Lately, I’ve been out of touch with the water except on rare summer occasions and I’ve wanted to change that. You see, it’s not enough for me to just go jump in and splash around for awhile (my version of “swimming” for most of my life). I want to learn how to swim long distances, and to do so without exhausting myself. Thus, I began my search for swim training information. Long story short, I did a search online for swim instructors in my area, which led me to finding Celeste via the Total Immersion website (a method that has been highly recommend to me from a few sources).

So, let’s dive right into the interview. We covered a lot of ground in just 30 minutes, and here are some of the topics we discussed.

  • Learn about Celeste’s background in triathlons and how an out-of-shape person who could swim much faster and easier than she could ultimately led her to discovering the Total Immersion system
  • Why the solution to improving swim performance is rarely trying harder
  • How a little yellow and blue book changed everything about the way Celeste saw the sport of swimming
  • How to cooperate with the water, instead of wrestling with it, to achieve flow-state performance when swimming (Total Immersion-style)
  • What makes Total Immersion unique from other swimming systems
  • The similarities between swimming, yoga, tai chi, and other gentle training methods
  • The importance of mindfulness in training, particularly when swimming
  • How to work with gravity, using optimal body alignment and posture to swim effortlessly
  • The paradigm shift that is essential for effortless swimming
  • Why most people struggle in the water + why learning how to float using a simple balance drill is the best way to relax and overcome fear
  • The value of getting out of the pool and swimming in nature
  • Why going easy and slow instead of hard and fast will get you further, faster when swimming
  • The most common mistake new swimmers, and even experienced swimmers, make when swimming
  • Celeste’s number one recommendation for people interested in learning how to swim well
  • And much more!

So, enough blabbing from me. Let’s get right to it!

Interview with Celeste St. Pierre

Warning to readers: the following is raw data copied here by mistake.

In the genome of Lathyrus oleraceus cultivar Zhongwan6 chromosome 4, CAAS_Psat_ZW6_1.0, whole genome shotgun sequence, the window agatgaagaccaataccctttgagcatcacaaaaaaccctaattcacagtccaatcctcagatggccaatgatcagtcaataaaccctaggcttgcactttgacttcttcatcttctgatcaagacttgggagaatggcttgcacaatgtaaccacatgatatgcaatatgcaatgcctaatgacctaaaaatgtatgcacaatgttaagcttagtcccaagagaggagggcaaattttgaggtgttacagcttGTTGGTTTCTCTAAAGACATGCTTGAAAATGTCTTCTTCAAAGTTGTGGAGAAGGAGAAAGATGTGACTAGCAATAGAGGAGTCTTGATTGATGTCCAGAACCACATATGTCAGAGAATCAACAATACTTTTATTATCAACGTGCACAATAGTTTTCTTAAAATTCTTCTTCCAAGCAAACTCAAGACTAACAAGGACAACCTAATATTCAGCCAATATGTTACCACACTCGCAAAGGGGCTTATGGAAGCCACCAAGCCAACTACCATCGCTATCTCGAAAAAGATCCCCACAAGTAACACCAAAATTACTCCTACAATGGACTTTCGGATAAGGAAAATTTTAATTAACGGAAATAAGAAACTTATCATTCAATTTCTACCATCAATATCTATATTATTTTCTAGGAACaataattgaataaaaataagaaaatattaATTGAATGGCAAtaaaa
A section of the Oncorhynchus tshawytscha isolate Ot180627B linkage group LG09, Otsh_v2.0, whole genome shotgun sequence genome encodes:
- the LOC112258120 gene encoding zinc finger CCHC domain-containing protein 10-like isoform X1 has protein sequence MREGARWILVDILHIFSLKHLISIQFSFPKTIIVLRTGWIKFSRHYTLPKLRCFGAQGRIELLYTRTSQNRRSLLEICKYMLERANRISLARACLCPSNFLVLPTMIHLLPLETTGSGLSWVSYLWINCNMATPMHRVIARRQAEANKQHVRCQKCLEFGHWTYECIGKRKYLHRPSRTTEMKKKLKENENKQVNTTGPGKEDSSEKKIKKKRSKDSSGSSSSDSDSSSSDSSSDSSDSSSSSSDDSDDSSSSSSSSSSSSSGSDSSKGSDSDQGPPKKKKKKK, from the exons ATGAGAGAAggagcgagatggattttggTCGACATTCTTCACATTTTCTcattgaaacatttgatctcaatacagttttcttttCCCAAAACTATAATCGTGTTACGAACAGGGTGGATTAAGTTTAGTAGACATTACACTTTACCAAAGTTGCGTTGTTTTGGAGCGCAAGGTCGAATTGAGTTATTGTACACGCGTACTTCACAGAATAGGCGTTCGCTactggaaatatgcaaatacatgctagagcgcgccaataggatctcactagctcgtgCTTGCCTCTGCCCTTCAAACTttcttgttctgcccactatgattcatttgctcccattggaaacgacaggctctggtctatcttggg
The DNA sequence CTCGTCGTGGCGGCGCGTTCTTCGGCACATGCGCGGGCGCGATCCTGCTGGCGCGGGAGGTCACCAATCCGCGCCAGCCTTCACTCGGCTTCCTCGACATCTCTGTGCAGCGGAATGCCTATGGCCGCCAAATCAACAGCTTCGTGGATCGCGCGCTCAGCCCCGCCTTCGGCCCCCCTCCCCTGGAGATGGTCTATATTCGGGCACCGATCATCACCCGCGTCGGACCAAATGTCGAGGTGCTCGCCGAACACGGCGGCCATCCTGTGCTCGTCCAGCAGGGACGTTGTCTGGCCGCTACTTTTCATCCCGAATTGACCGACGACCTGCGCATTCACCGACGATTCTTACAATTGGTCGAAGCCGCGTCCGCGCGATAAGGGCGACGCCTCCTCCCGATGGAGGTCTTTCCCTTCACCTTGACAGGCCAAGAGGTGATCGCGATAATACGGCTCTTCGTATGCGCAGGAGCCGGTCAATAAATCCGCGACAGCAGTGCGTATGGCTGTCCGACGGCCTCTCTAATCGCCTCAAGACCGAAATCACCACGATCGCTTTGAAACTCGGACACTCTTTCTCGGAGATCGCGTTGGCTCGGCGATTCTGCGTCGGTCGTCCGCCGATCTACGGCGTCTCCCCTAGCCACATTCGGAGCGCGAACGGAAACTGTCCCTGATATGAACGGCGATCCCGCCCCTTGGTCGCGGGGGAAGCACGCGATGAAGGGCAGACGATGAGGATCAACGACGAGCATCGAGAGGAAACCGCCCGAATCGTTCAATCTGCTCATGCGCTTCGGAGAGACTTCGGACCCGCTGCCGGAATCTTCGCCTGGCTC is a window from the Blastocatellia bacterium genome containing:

*Mp3 audio file, approximate length is 31 minutes

More Information

Talk about GOOD, solid info, eh? For more information about Celeste and what she does, check out her site here:

www.TriathlonSkills.com

And if learning how to swim effortlessly interests you, then be sure to check out the Total Immersion site, too. The resource Celeste recommended for getting started is here.

And before we finish up, I’d like to extend a BIG thank you to Celeste for taking the time to do this interview. It was a pleasure and I’d love to do it again sometime!

If you found this article helpful, please share it with your friends and tweeps:

CST Coach, CST-KS
Health-First Fitness Coach

P.S. If you have any questions for Celeste, please either leave a comment below or send her an email via her website.

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3 Responses

  1. While I found the TI material pretty useful I find the Swim Smooth approach far more comprehensive. You can find out more at http://www.swimsmooth.com and their other websites http://www.swimtypes.com http://www.feelforthewater.com (the blog).

    I don’t benefit in any way shape or form from any proceeds Swim Smooth might gain from me mentioning them. I just follow their website and own their book and use their drills and programs in my swimming sessions.

    Keep up the good work with the blog John.

  2. p.s. I’ve owned the Total Immersion Book for over ten years.

    • Thanks for the insight, Brad. I’ll have to check that out. Everyone seems to learn a little differently – that’s for sure.